In preparation for the Palo Alto Weekly's coverage of the campaigns for Palo Alto Unified Board of Education, we solicited questions from our readers that speak to their topmost concerns about the school district. From their many excellent responses, we've crafted a short questionnaire, which we hope will help elucidate the differences among the four candidates.
From their many excellent responses, we crafted a short questionnaire for the candidates to complete. In response, they discussed their primary concerns and experience in education. They also offer their opinions on student achievement, COVID-19 learning loss, diversity and inclusion, the superintendent and innovations. The candidates' answers on all these topics will be published as separate articles, one per day, through Sept. 26. Here's what they had to say to the following question: What letter grade would you give for Superintendent Don Austin's performance to date, and why?
To grade our superintendent's performance to date, I would grade for hard and soft skills. For hard skills, I would give Superintendent Austin a "Satisfactory" grade because he brought focus and has executed on our goals in many areas. For soft skills, I would give a "Needs Improvement" grade because he should have involved the community in executing the district's goals.
We were the first district in the county to reopen schools during the pandemic, but re-opening was scary for everyone — teachers, staff, parents, and students. Unfortunately, the process of deciding when to re-open was problematic. For those particularly scared, it felt like a rubber-stamp process in which the community was not invited to participate and their valid concerns were not heard. This points to a larger issue — poor communication.
Superintendent Austin has implemented some impactful initiatives. Unfortunately, he is not a communications specialist and his communication has been lacking. Without better communication, members of our school community lack the information needed to feel comfortable with change — even if it's done with the best intent.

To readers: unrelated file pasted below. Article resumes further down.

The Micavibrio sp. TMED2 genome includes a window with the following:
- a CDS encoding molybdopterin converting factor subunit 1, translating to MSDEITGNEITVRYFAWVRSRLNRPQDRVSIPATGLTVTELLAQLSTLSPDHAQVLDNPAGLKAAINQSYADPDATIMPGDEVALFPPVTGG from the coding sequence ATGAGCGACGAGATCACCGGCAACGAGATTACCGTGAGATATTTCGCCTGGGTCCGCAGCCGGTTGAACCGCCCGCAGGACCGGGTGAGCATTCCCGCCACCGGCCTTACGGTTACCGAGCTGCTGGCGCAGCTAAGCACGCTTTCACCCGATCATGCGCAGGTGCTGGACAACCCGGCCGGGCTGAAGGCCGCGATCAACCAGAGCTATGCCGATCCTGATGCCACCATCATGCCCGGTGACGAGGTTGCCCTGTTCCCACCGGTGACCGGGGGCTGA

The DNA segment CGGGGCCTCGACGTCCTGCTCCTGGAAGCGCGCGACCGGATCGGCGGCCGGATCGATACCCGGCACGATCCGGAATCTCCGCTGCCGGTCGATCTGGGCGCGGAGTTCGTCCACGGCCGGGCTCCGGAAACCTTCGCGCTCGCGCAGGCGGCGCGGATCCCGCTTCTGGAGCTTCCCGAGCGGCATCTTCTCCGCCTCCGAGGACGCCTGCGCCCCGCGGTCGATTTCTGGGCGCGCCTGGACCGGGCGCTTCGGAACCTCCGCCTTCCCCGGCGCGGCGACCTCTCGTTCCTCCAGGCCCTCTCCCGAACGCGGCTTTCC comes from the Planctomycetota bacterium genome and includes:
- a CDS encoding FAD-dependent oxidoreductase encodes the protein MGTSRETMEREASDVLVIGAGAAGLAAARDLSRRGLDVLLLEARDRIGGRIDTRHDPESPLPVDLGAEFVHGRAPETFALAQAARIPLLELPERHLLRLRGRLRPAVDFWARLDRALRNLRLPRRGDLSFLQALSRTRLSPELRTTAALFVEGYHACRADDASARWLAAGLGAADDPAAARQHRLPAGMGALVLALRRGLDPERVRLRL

As the superintendent's "boss," I believe it is the job of the school board to acknowledge that no superintendent will be equally skilled in every area and the right support people should be put in place to complement the superintendent's strengths and weaknesses. In this case, we needed a communications officer, and the district just hired one — now we will see how better communication will help our district!
It's also important to note the state of the district when Superintendent Austin started. We had a lot of issues to address, but we lacked clarity and prioritization. Seeing this, Superintendent Austin created the PAUSD Promise with measures we can follow. This was an important step in the right direction and shows Superintendent Austin's strengths.
The Superintendent has done an admirable job in building a solid administrative foundation for the district, including by recruiting and building a core management team that is able to effectively implement policy direction set by the board. This has resulted in strong recruitment and hiring, increased academic scores, broadened opportunities for learning (i.e., industry certifications and dual enrollment), and a focus on equitable achievement. His involvement with other superintendents across California and the country has provided us with access to a broader perspective, knowledge, and resources for best practices.
During COVID, we were one of the first public school districts to begin reopening; and we did it safely. While this was a priority set by the board, Dr. Austin was the one who implemented the direction and lobbied to the county and state to make it happen, including by lobbying for prioritizing teacher vaccinations back when teachers were not in the first priority area for the new vaccines.